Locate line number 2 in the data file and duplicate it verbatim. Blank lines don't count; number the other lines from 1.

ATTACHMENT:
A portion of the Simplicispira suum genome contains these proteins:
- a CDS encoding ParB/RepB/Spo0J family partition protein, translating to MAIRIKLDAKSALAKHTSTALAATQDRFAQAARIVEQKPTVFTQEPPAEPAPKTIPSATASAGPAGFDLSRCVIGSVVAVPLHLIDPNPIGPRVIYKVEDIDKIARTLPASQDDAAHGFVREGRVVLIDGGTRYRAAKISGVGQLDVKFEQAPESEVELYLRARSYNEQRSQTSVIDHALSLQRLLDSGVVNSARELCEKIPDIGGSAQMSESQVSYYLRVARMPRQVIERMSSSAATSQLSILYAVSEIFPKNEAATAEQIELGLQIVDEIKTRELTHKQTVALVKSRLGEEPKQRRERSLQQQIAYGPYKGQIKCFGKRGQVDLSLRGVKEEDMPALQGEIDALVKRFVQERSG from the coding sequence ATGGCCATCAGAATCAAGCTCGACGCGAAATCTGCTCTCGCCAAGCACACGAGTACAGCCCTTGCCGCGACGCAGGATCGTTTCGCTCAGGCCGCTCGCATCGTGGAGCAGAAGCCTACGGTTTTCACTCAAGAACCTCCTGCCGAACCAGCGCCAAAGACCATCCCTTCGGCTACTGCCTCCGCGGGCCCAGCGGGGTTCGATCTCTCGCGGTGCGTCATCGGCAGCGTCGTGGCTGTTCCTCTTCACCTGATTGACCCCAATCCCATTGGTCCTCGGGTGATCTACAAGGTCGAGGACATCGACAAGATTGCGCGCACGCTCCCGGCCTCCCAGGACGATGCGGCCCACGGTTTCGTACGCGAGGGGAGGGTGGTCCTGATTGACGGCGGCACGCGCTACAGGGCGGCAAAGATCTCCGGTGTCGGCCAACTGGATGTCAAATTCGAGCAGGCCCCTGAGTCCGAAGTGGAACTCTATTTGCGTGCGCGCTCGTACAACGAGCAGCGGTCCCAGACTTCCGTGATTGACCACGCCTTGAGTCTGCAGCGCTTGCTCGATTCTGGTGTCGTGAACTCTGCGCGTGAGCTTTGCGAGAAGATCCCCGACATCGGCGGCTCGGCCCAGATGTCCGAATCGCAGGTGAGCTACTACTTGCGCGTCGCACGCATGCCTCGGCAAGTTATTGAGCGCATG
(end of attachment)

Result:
- a CDS encoding ParB/RepB/Spo0J family partition protein, translating to MAIRIKLDAKSALAKHTSTALAATQDRFAQAARIVEQKPTVFTQEPPAEPAPKTIPSATASAGPAGFDLSRCVIGSVVAVPLHLIDPNPIGPRVIYKVEDIDKIARTLPASQDDAAHGFVREGRVVLIDGGTRYRAAKISGVGQLDVKFEQAPESEVELYLRARSYNEQRSQTSVIDHALSLQRLLDSGVVNSARELCEKIPDIGGSAQMSESQVSYYLRVARMPRQVIERMSSSAATSQLSILYAVSEIFPKNEAATAEQIELGLQIVDEIKTRELTHKQTVALVKSRLGEEPKQRRERSLQQQIAYGPYKGQIKCFGKRGQVDLSLRGVKEEDMPALQGEIDALVKRFVQERSG from the coding sequence ATGGCCATCAGAATCAAGCTCGACGCGAAATCTGCTCTCGCCAAGCACACGAGTACAGCCCTTGCCGCGACGCAGGATCGTTTCGCTCAGGCCGCTCGCATCGTGGAGCAGAAGCCTACGGTTTTCACTCAAGAACCTCCTGCCGAACCAGCGCCAAAGACCATCCCTTCGGCTACTGCCTCCGCGGGCCCAGCGGGGTTCGATCTCTCGCGGTGCGTCATCGGCAGCGTCGTGGCTGTTCCTCTTCACCTGATTGACCCCAATCCCATTGGTCCTCGGGTGATCTACAAGGTCGAGGACATCGACAAGATTGCGCGCACGCTCCCGGCCTCCCAGGACGATGCGGCCCACGGTTTCGTACGCGAGGGGAGGGTGGTCCTGATTGACGGCGGCACGCGCTACAGGGCGGCAAAGATCTCCGGTGTCGGCCAACTGGATGTCAAATTCGAGCAGGCCCCTGAGTCCGAAGTGGAACTCTATTTGCGTGCGCGCTCGTACAACGAGCAGCGGTCCCAGACTTCCGTGATTGACCACGCCTTGAGTCTGCAGCGCTTGCTCGATTCTGGTGTCGTGAACTCTGCGCGTGAGCTTTGCGAGAAGATCCCCGACATCGGCGGCTCGGCCCAGATGTCCGAATCGCAGGTGAGCTACTACTTGCGCGTCGCACGCATGCCTCGGCAAGTTATTGAGCGCATG